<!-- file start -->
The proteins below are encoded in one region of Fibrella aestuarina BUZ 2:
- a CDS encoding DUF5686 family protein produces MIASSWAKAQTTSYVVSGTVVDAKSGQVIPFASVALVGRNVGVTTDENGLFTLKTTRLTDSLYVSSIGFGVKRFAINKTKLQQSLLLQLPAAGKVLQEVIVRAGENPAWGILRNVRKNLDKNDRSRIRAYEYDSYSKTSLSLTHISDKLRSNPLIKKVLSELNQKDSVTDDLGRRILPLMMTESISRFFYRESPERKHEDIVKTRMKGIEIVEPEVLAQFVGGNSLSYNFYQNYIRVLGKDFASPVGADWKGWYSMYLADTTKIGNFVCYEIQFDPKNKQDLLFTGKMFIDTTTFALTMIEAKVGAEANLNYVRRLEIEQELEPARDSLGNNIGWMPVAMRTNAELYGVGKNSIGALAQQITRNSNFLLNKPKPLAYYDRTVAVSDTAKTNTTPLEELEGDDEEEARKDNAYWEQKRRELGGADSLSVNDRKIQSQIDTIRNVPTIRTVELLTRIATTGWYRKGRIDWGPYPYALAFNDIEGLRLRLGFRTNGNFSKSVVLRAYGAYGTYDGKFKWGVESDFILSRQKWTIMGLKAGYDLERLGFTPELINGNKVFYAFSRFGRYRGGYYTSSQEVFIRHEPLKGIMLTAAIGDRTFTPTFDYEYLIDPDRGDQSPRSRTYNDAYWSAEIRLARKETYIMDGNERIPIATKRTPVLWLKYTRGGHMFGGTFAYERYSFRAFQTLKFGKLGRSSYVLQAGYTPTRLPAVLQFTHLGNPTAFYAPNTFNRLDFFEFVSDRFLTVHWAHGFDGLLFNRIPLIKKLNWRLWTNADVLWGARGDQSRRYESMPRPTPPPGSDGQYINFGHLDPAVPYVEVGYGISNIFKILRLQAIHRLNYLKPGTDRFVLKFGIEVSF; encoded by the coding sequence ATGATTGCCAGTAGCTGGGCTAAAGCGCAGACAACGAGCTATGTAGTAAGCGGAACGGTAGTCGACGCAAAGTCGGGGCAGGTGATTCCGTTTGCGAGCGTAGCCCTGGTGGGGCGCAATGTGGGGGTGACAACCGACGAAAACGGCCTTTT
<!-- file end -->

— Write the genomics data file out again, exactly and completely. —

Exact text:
The proteins below are encoded in one region of Fibrella aestuarina BUZ 2:
- a CDS encoding DUF5686 family protein produces MIASSWAKAQTTSYVVSGTVVDAKSGQVIPFASVALVGRNVGVTTDENGLFTLKTTRLTDSLYVSSIGFGVKRFAINKTKLQQSLLLQLPAAGKVLQEVIVRAGENPAWGILRNVRKNLDKNDRSRIRAYEYDSYSKTSLSLTHISDKLRSNPLIKKVLSELNQKDSVTDDLGRRILPLMMTESISRFFYRESPERKHEDIVKTRMKGIEIVEPEVLAQFVGGNSLSYNFYQNYIRVLGKDFASPVGADWKGWYSMYLADTTKIGNFVCYEIQFDPKNKQDLLFTGKMFIDTTTFALTMIEAKVGAEANLNYVRRLEIEQELEPARDSLGNNIGWMPVAMRTNAELYGVGKNSIGALAQQITRNSNFLLNKPKPLAYYDRTVAVSDTAKTNTTPLEELEGDDEEEARKDNAYWEQKRRELGGADSLSVNDRKIQSQIDTIRNVPTIRTVELLTRIATTGWYRKGRIDWGPYPYALAFNDIEGLRLRLGFRTNGNFSKSVVLRAYGAYGTYDGKFKWGVESDFILSRQKWTIMGLKAGYDLERLGFTPELINGNKVFYAFSRFGRYRGGYYTSSQEVFIRHEPLKGIMLTAAIGDRTFTPTFDYEYLIDPDRGDQSPRSRTYNDAYWSAEIRLARKETYIMDGNERIPIATKRTPVLWLKYTRGGHMFGGTFAYERYSFRAFQTLKFGKLGRSSYVLQAGYTPTRLPAVLQFTHLGNPTAFYAPNTFNRLDFFEFVSDRFLTVHWAHGFDGLLFNRIPLIKKLNWRLWTNADVLWGARGDQSRRYESMPRPTPPPGSDGQYINFGHLDPAVPYVEVGYGISNIFKILRLQAIHRLNYLKPGTDRFVLKFGIEVSF; encoded by the coding sequence ATGATTGCCAGTAGCTGGGCTAAAGCGCAGACAACGAGCTATGTAGTAAGCGGAACGGTAGTCGACGCAAAGTCGGGGCAGGTGATTCCGTTTGCGAGCGTAGCCCTGGTGGGGCGCAATGTGGGGGTGACAACCGACGAAAACGGCCTTTT